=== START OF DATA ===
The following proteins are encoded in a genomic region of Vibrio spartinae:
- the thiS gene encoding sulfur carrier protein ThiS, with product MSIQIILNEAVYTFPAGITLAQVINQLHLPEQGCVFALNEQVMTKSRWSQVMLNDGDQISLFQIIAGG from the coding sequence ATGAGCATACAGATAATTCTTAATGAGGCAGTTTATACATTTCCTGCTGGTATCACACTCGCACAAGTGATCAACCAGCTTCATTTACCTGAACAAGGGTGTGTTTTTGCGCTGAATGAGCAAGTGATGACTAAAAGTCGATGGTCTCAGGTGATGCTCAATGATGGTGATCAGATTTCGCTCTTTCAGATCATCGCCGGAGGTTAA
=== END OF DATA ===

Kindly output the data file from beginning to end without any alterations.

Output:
The following proteins are encoded in a genomic region of Vibrio spartinae:
- the thiS gene encoding sulfur carrier protein ThiS, with product MSIQIILNEAVYTFPAGITLAQVINQLHLPEQGCVFALNEQVMTKSRWSQVMLNDGDQISLFQIIAGG from the coding sequence ATGAGCATACAGATAATTCTTAATGAGGCAGTTTATACATTTCCTGCTGGTATCACACTCGCACAAGTGATCAACCAGCTTCATTTACCTGAACAAGGGTGTGTTTTTGCGCTGAATGAGCAAGTGATGACTAAAAGTCGATGGTCTCAGGTGATGCTCAATGATGGTGATCAGATTTCGCTCTTTCAGATCATCGCCGGAGGTTAA